The Russian exclave of Kaliningrad plays a special role between Moscow, Warsaw, and Berlin.

Sandwiched between the two EU countries of Lithuania and Poland, the 1 million citizens of Immanuel Kant’s birthplace have a highly enviable advantage over their compatriots living 350 kilometers (220 miles) away in Russia proper.

Over the past year, Kaliningraders have been allowed to travel up to 50 kilometers (30 miles) into Poland without a visa. The only condition is that residents have to prove that they have lived in Kaliningrad for three years. It is easy for Poles, too, to visit the exclave.

The more relaxed border regime shows how values and interests can be reconciled. Young Kaliningraders who opt to study in Poland with EU grants are bound to become aware of the political, social, and economic benefits of the EU. These are values that the Polish government wants to share with its Eastern neighbors.

As for Warsaw’s interests, there is a direct economic and security benefit to having a neighboring territory like Kaliningrad become more open and more prosperous.

Russia found it much more difficult than Poland to agree to the new regime. Hardliners in Moscow feared that allowing Kaliningraders to travel freely into the EU would wean them away from Russia. Kaliningrad, the former German city of Königsberg, is the last bit of territory the Red Army conquered in World War II that Russia has not lost after the end of the Cold War. As such, it has a particular symbolic importance.

Yet Russia had good reasons to take the risk of liberalizing the border regime. President Vladimir Putin has been asking the EU for years to exempt all Russians from visa requirements.

The EU refused because several member states don’t consider Russia’s borders secure enough. And, besides, if Russia were granted that right, other non-EU countries, especially Ukraine, would demand visa-free travel for their citizens, too.

By allowing Kaliningraders to travel freely, Russia wanted to prove that it could manage its borders in a responsible manner.

Poland’s Foreign Minister Radek Sikorski had lobbied Brussels long and hard for this special arrangement. Now that he has achieved it, with Germany’s support, he has moved on to other issues—again involving Kaliningrad.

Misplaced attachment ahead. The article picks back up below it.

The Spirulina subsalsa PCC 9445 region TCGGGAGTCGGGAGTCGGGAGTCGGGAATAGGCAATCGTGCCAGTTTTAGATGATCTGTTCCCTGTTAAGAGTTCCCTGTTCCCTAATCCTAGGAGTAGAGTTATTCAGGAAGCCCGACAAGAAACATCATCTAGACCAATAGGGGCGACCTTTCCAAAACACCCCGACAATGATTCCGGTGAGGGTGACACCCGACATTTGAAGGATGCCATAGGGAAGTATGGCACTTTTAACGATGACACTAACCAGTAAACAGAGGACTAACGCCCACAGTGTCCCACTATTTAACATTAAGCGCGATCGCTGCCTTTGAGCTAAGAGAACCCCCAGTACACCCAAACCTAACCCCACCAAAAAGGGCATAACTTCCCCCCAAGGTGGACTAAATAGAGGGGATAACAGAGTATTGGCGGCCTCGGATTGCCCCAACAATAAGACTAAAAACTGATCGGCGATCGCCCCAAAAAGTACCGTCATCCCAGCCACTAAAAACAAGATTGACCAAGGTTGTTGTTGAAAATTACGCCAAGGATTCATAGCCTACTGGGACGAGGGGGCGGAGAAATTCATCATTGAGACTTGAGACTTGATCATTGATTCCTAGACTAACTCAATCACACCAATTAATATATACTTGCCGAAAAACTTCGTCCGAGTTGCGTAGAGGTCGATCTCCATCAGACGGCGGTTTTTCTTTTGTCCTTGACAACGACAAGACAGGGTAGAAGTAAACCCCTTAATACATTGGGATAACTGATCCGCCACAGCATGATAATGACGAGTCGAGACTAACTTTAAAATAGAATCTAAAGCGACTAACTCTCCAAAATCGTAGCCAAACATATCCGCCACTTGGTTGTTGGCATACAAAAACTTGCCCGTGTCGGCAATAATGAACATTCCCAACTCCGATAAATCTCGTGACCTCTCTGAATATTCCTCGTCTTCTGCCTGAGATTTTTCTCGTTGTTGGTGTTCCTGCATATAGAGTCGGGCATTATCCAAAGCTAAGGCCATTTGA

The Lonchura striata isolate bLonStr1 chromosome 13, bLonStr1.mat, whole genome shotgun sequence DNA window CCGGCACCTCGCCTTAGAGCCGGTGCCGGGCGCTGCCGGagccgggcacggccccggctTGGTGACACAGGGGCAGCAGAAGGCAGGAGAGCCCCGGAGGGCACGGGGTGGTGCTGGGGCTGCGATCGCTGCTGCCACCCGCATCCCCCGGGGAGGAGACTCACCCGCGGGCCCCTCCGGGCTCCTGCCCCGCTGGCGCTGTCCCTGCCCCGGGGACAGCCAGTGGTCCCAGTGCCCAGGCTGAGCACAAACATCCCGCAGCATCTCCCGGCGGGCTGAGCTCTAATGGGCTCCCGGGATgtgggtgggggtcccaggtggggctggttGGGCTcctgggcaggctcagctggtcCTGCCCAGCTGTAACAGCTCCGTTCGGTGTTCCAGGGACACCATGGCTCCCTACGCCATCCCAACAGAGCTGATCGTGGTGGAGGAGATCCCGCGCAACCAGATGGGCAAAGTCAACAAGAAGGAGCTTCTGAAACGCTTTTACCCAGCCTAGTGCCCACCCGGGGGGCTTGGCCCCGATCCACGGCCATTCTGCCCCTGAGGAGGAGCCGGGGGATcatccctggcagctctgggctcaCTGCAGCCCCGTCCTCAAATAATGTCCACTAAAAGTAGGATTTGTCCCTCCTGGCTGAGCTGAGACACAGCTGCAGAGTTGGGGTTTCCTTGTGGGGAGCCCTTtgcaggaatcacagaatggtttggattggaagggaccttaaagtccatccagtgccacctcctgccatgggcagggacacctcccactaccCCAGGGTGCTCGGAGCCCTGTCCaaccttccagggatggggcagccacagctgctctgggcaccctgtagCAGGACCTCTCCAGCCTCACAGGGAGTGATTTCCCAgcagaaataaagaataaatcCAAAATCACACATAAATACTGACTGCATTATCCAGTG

At a meeting last week in Warsaw with the foreign ministers of Russia and Germany, Sergei Lavrov and Guido Westerwelle, Sikorski discussed what to do with the enormous quantities of Cold War munitions that are still stored in Kaliningrad.

According to estimates, there are 100,000 tons of unexploded ordnance that have yet to be disposed of.

Poland hopes that an agreement on destroying these munitions may pave the way for further progress on Kaliningrad. The most important—and most difficult—issue is the stationing of missiles in the exclave. Russia had announced its intention to base both surface-to-air and ballistic missiles there in response to NATO’s planned missile-defense systems. Warsaw now hopes that better bilateral ties might make Moscow at least reconsider. But everyone knows that also depends on U.S.-Russian relations.

None of this progress would have been possible if Poland’s center-right government had not decided to change its stance on Russia.

Until recently, that relationship was rooted in animosity and distrust—hardly surprising after the decades that Poles spent under Soviet occupation.

Those feelings have not disappeared. But instead of letting them paralyze the relationship with Russia, Poland now has adopted a strategic approach toward the Kremlin.

That is not just because Poland is a strong, articulate, and confident member of the EU, aware that its EU membership will help it to defend its interests. It is because Prime Minister Donald Tusk’s center-right government realized that it could balance its values with its interests when dealing with Russia, as the case of Kaliningrad shows.

That is a rare achievement, and one that the rest of Europe would do well to take to heart.